NK Jemisin actually reeled me I with The Ones Who Stay And Fight. It is a great story on its own, but when paired with LeGuin’s The Ones Who Walk Away From Omelas—well, it’s a great set of discussions. Then I had to start reading her other stories. It must be obvious by now that I am a little fascinated by brilliant people who tell stories well. Especially, world builders.

Along the way I heard an NPR story about a man who taught at a university, who had an MFA (a degree I’ve been debating for a decade since I’d only be in it to become a better teacher). This man was writing a trilogy he’d mapped out with his daughter. I devoured Justin Cronin’s The Passage when it first came out. Vampires were scary and the trilogy was massive. The world Cronin built was as fascinating as the people who inhabited it.

Dot Hutchison writes about a identity in a way that reminds me of the way Hawthorne constantly weaved “being true doesn’t mean don’t change” throughout his stories; he was only really obvious in The Scarlet Letter. Hutchison , however, levels up the idea of truth by exploring identity through the lies we tell to survive. She also brings to life “the blood of the vow is thicker than the water if the womb” as she intertwines her character with each other in supportive, painful, and true ways. The found families in her books don’t (always) replace the families of childhood or blood, they expand and strengthen the safety net.

Seanan McGuire (under every name) not only embraces and explores monsters, but she has the ongoing motif(?) regarding softness that I’m just now really noticing. The amount of research she puts into her books to make the science work, to give the magic rules, to honor folklore blows my mind in the best way. She is a true thief of knowledge who wraps information up in layers of story and it put me in awe.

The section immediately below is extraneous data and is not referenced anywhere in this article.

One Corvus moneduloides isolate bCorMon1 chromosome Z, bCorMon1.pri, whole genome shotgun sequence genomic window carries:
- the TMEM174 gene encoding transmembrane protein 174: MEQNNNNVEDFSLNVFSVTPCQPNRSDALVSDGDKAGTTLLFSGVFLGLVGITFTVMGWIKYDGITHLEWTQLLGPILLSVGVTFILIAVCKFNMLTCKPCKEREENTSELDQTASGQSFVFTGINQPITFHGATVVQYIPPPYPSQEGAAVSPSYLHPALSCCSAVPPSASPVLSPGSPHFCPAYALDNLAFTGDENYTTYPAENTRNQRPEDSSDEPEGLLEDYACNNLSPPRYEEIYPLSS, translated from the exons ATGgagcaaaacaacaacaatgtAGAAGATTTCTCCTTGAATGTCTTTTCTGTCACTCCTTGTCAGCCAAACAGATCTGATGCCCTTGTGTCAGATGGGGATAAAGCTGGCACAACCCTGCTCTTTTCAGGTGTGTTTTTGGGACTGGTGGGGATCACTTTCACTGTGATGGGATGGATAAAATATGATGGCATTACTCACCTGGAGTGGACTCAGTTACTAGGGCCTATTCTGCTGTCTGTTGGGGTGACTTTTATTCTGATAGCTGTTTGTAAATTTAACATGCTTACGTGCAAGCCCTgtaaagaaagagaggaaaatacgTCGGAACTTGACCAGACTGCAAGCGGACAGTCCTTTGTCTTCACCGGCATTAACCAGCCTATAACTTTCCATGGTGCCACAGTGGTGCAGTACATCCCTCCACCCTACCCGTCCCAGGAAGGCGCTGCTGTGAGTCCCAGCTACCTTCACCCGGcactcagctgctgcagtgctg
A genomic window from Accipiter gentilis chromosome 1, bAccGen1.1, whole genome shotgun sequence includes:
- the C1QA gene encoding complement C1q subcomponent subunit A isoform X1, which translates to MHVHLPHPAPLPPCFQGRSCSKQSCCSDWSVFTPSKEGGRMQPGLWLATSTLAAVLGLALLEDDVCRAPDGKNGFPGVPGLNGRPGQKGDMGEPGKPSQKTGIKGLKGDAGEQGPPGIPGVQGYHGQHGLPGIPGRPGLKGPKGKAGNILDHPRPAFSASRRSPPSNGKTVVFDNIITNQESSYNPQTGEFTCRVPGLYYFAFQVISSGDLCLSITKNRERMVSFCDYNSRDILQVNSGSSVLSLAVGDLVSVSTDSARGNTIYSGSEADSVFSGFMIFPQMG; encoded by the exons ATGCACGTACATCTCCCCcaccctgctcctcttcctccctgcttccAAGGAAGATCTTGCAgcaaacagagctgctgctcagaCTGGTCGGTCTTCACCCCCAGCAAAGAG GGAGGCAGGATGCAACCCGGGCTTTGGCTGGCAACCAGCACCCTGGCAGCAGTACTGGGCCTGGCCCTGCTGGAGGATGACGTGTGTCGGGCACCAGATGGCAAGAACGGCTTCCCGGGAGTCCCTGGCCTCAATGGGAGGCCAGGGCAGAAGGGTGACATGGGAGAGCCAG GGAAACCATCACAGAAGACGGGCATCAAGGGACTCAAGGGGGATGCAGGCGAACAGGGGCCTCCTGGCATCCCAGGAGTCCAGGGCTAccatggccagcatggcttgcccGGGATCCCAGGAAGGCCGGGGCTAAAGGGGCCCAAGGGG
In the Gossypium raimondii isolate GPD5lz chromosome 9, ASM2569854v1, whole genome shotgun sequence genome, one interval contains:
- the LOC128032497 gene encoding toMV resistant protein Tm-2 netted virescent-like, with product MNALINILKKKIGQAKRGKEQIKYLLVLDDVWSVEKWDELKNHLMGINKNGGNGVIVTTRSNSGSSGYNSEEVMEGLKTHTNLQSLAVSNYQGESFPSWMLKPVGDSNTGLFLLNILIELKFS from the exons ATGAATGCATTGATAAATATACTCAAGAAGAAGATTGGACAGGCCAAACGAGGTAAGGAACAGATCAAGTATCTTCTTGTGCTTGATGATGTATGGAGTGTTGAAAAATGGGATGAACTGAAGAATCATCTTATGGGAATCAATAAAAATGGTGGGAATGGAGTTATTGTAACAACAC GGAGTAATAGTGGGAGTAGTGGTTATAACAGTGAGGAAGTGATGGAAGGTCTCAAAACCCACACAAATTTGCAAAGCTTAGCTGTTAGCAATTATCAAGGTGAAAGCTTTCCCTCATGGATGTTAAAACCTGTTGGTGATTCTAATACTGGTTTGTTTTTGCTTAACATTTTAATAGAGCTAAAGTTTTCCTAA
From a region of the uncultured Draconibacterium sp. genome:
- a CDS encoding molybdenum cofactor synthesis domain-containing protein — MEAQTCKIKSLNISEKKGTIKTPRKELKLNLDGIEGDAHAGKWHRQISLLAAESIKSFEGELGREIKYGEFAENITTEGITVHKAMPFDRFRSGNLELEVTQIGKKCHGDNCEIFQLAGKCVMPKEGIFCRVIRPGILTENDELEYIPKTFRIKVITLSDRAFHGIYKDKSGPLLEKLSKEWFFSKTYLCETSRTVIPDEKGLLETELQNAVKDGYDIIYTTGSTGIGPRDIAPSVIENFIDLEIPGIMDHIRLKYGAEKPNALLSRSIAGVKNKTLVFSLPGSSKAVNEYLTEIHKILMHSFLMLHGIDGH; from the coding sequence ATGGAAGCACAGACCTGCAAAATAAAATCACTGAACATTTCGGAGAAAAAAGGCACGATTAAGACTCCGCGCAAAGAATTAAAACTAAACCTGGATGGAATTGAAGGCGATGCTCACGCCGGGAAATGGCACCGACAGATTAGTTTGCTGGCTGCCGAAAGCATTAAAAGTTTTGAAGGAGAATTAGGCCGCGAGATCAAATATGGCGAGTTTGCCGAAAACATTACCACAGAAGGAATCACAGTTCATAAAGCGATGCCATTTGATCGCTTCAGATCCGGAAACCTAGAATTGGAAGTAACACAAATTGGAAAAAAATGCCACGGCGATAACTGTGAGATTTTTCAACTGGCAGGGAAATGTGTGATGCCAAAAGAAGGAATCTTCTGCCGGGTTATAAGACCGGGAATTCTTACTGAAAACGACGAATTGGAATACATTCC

I’m about out of words, but I would be remiss in not mentioning an author who captured me in a descriptive net with her Binti novellas. Nnedi Okorafor is a gift. Her other stories are just as vivid and engaging. I’m working my way through them in my massive pile of books to be reading. So far, each one has been a little breathtaking and enchanting. I’m also grateful to have learned about Africanfuturism and that not everyone in this world accepts that their gods or spirits are myths.

I don’t know that more than a few people will read this and I don’t even include any of my favorite nonfiction writers or poets. These authors have given me stories I can reread and sometimes teach. They explore truth, trust, affection, friendship, and sacrifice. They allow pieces of themselves (small pieces) to be shared with their readers.

Thank you all for sharing.



My students have come to know my four rules for life and everything else over the last few years. It started with an activity in my 2011-2012 English 4 class (my penultimate run of When The Legends Die by Hal Borland). We came up with some rules for life Tom learned and it got me thinking. A few years later I was using Be Smart, Be Safe, Be Legal…it took me a little while unpacking those with a few new groups of students to settle on The Big Four—exception may have a fifth thanks to The Year of Mess (I’m trying to be appropriate and apolitical).